Sunday, August 24, 2014

Journal Entry for trip south & meeting John Garang

October 6: Went deep into southern Sudan over the weekend. Flew to Rumbek, the capital of "New Sudan" ruled by the Sudan People's Liberation Movement (SPLM). For hundreds of years, people have been moving down the Nile Valley through and to Sudan. (Spoke to a Dutch archeologist last week who runs a dig at one of the oldest known sites with signs of modern men – 200,000 years old.) Over the last few thousand years, people moving north have met other people whose ancestors had moved north and beyond even longer ago. So long ago, they forgot where they came from, as we all do. The more recent movements north have been by "Africans" and they have met "Arabs." The people have mixed, fought and lived among each other. The Arabs preyed on the black Africans, taking them as slaves, treating them as animals. The Africans found mostly but not all in the south themselves are split into hundreds of tribes, big and small. Some farm, some raise cattle. They too have fought with each other. The largest African tribe is the Dinka, the Nuer next. They are split into further groups that have also fought with each other.
When the British left Sudan in 1956, they left behind an old boundary separating north and south Sudan. The south has been fighting the north ever since. This became a war for the independence of the south and the SPLM became the prime liberation movement in 1983. The SPLM represents the Africans. John Garang has headed it for most of its existence. Garang lived for nine years in the US and received a PhD in agricultural science from the University of Iowa. I went to Rumbek to meet Garang and to greet a retired US four-star general who also was arriving in Sudan to meet with him and the government.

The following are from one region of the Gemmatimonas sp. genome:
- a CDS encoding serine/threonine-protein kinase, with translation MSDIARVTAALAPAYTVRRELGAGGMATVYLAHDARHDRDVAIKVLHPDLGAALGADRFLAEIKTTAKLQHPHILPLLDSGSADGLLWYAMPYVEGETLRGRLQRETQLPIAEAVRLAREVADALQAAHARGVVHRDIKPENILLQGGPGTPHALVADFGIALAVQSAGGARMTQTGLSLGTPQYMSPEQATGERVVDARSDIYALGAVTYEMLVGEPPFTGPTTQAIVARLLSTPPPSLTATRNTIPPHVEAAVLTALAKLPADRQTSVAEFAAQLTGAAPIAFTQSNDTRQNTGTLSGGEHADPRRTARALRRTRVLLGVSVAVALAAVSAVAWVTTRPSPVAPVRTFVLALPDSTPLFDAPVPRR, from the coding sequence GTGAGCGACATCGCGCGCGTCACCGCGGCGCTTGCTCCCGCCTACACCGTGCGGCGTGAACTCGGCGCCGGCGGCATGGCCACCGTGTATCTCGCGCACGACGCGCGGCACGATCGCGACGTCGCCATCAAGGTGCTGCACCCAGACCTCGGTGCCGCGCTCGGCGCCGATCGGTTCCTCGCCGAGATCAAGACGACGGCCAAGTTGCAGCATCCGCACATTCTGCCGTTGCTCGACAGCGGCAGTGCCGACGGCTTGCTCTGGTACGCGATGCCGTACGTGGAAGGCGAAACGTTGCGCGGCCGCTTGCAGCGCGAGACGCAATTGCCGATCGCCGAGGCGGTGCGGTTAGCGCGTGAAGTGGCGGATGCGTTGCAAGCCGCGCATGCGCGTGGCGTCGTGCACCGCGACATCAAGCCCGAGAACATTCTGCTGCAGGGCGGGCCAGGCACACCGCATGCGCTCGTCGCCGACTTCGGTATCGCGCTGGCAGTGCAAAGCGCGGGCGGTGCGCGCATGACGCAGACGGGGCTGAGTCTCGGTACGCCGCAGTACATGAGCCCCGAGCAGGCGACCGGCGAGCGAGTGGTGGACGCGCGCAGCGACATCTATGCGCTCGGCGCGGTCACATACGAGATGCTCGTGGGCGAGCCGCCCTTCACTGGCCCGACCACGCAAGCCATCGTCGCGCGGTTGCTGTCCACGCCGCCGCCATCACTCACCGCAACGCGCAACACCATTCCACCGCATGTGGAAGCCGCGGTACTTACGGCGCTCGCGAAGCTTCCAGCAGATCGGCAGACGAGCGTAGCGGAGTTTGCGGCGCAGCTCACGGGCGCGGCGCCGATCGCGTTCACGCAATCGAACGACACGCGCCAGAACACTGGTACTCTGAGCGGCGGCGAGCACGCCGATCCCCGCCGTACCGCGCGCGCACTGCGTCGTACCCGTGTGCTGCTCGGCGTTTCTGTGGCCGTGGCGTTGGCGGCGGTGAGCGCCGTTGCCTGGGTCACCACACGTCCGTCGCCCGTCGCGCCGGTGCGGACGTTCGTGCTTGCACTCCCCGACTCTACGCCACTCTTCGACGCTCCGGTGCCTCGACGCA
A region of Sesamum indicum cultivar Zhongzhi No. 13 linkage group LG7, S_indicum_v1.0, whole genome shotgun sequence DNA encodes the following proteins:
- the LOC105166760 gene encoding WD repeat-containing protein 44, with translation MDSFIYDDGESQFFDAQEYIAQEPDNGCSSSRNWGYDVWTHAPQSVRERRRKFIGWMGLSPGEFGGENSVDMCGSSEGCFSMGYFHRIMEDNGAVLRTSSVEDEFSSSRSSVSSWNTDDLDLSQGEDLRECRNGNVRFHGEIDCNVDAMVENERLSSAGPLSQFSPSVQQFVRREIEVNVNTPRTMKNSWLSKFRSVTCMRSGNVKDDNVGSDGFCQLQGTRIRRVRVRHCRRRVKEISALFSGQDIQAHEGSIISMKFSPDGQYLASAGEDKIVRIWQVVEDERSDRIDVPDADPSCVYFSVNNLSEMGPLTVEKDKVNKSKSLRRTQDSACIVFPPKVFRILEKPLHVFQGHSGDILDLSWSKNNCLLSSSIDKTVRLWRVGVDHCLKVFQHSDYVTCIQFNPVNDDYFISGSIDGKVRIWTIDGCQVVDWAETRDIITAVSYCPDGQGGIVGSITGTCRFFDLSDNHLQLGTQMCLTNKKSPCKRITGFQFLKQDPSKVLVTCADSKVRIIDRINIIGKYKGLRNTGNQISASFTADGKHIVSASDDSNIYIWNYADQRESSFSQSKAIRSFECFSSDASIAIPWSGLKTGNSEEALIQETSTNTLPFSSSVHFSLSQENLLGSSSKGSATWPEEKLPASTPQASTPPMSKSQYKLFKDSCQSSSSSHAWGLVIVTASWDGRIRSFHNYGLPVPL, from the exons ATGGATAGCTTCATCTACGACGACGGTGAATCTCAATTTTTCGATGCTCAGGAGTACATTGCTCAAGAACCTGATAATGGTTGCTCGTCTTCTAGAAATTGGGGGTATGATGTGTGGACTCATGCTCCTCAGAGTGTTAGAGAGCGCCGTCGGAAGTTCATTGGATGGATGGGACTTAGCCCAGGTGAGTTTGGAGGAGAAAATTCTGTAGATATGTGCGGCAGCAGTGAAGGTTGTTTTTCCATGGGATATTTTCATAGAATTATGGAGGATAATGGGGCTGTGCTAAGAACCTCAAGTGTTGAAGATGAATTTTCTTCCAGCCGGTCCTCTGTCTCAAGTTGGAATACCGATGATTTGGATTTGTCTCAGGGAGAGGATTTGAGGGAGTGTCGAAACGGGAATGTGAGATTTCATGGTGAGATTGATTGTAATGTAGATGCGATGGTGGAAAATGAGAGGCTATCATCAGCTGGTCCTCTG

Rumbek is around 500 miles south of Khartoum. It is deeper in the rain belt and it rained right after we arrived on Friday afternoon. Bringing rain in Africa is considered good luck. It had not rained for 12 days and the sorghum needed water to finish growing by harvest time at the end of October. It also cooled things off a good bit.

The British had kept the Arabs out of southern Sudan during the colonial period to protect the people there. But that is all they did. No development or investment of any kind took place. Southern Sudan today is almost totally primitive. No paved roads, no electricity, no plumbing, no modern medicine, no telephones, no TV, no AC. Simple mud huts, water from rivers and wells, brutally hot days, nothing but hard work, survival, family and friends. When we attended a large SPLM ceremony on Saturday, Garang told us they had nothing to offer the guests but the good free air but we could have all of that we wanted. (Nevertheless, our visiting ex-general was given the usual village greeting for an important person: he jumped over a big cow held on the ground and with its neck freshly cut. The village then celebrates with a feast.)

Garang is very impressive: thoughtful, quick, subtle and farsighted. Not bombastic and clearly able to tolerate a bunch of rowdy “sons,” the younger leaders pursuing their own ambitions and who have at times been with him, then with the government and then back again. We met twice. 
I stayed in a safari-type camp run by a South African company but with an American manager. They served bacon at breakfast and beer at the bar (under a tree). No sharia here. The Civilian Protection Monitoring Team uses most of the tent city to house the Rumbek team. Their job is to investigate possible abuses of civilians by the two opposing armies. The USG funds the CPMT and they flew me to Rumbek. I was apparently lucky the two nights I was there. With a fan blowing – the tents had electric power – I used a sheet at night and slept well. The days were hot. The CPMT also took me on a four-hour plane tour of the south. Took some good shots, including of a typical little village.

Note:  The death of John Garang in July 2005 was a tremendous loss for Sudan and South Sudan.  He had achieved a peace agreement and became 1st Vice President of Sudan before he died in a helicopter crash.  The SPLM leadership he left behind has proved unable to work together and the country has descended into civil war.  

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